45. Experimental study on dynamics of buoyant jets and plumes in linearly stratified environment.

Harish N & Sridhar Balasubramanian.

Department of Mechanical Engineering, IIT Bombay, Mumbai, Maharashtra, India.

Abstract :

Many geophysical and engineering flows in nature encounter stratification, i.e. density or temperature variation along height. The presence of stratification alters the turbulent mixing behavior, thus posing a challenging fluid dynamics problem having important consequences in modeling of such flows. Here, the entrainment dynamicsof vertical turbulent buoyant jet/plume into a linearly stratified medium for varying Brunt vaisala frequency (N) is presented by criticallyanalyzing the development of largescale and small-scale flow patterns. The experimental facility for this study consists of two square acrylic tanks. One of them is the main tank, which is linearly stratified ( ∂ρ/∂z < 0) with the help of water and commercial salt. The second tank is the mixing tank that is filled with water. The fresh water is injected into the stratified tank to study the plume dynamics. The ensuing evolution of buoyant jet is studied using high resolution camera and commercial dye, and bulk flow parameters are obtained. The experiments were carried out for three different values of N. High resolution camera visualization was used to measure various bulk parameters governing the flow dynamics. Firstly, the spreading height (Zs), defined as the height at which the plume traps in the linearly stratified medium and starts moving horizontally, was measured and compared for different values of N. Secondly, radial intrusion of plume (Rp) is defined as the radius of plume in the neutral buoyant layer, when plume starts moving horizontally was measured and studied for different N. The effect of different N on maximum height of the plume (Zm ) was also studied and compared. Additionally, the plume thickness was also measured & different regimes were demarcated based on the plume propagation rate.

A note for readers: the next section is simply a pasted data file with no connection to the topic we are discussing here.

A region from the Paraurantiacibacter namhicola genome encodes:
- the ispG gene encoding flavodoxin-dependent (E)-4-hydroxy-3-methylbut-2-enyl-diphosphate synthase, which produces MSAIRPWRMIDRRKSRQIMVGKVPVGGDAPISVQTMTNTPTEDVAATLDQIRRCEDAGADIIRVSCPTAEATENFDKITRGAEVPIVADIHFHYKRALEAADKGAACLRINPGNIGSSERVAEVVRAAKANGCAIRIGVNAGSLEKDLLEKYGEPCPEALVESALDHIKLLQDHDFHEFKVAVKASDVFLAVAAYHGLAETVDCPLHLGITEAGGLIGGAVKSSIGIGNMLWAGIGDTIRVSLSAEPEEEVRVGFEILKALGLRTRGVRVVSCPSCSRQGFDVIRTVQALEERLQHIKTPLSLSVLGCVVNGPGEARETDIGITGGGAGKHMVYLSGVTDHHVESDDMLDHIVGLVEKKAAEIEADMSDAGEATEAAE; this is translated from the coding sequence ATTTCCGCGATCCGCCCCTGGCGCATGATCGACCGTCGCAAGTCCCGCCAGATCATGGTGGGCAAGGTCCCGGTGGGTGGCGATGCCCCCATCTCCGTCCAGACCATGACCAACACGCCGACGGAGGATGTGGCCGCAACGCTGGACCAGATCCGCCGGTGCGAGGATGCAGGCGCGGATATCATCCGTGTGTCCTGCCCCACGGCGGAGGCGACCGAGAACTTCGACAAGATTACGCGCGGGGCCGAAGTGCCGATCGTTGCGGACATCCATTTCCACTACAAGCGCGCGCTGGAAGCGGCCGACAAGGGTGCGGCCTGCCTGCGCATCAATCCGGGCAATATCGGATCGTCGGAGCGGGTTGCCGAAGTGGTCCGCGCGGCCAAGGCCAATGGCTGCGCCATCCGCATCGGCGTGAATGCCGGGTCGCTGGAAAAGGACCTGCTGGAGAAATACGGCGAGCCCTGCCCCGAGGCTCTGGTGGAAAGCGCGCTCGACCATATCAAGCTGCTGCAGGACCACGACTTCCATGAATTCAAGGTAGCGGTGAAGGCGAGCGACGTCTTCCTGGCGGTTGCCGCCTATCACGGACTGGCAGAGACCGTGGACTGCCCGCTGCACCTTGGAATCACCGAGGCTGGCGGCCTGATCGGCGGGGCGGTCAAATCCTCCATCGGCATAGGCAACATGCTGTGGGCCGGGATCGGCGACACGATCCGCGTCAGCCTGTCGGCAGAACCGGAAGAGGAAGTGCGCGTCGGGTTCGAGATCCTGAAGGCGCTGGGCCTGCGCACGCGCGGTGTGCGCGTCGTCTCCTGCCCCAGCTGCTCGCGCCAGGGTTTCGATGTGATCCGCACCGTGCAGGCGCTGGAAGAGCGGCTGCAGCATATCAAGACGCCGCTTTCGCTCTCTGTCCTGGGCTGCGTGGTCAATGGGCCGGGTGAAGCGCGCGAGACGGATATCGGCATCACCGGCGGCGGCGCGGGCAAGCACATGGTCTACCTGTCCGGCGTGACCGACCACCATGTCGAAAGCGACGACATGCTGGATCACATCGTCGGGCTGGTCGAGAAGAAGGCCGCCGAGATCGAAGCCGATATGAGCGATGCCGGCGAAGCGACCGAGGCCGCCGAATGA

46.  Cross-flow transverse force and yaw moment ona semi-displacement vessel with forward speed and drift angle.

Babak Ommani, Odd M. Faltinsen.

Department of Marine Technology, Norwegian University of Science and Technology, Marine Technology Centre Trondheim, NO-7491, Norway.

Abstract :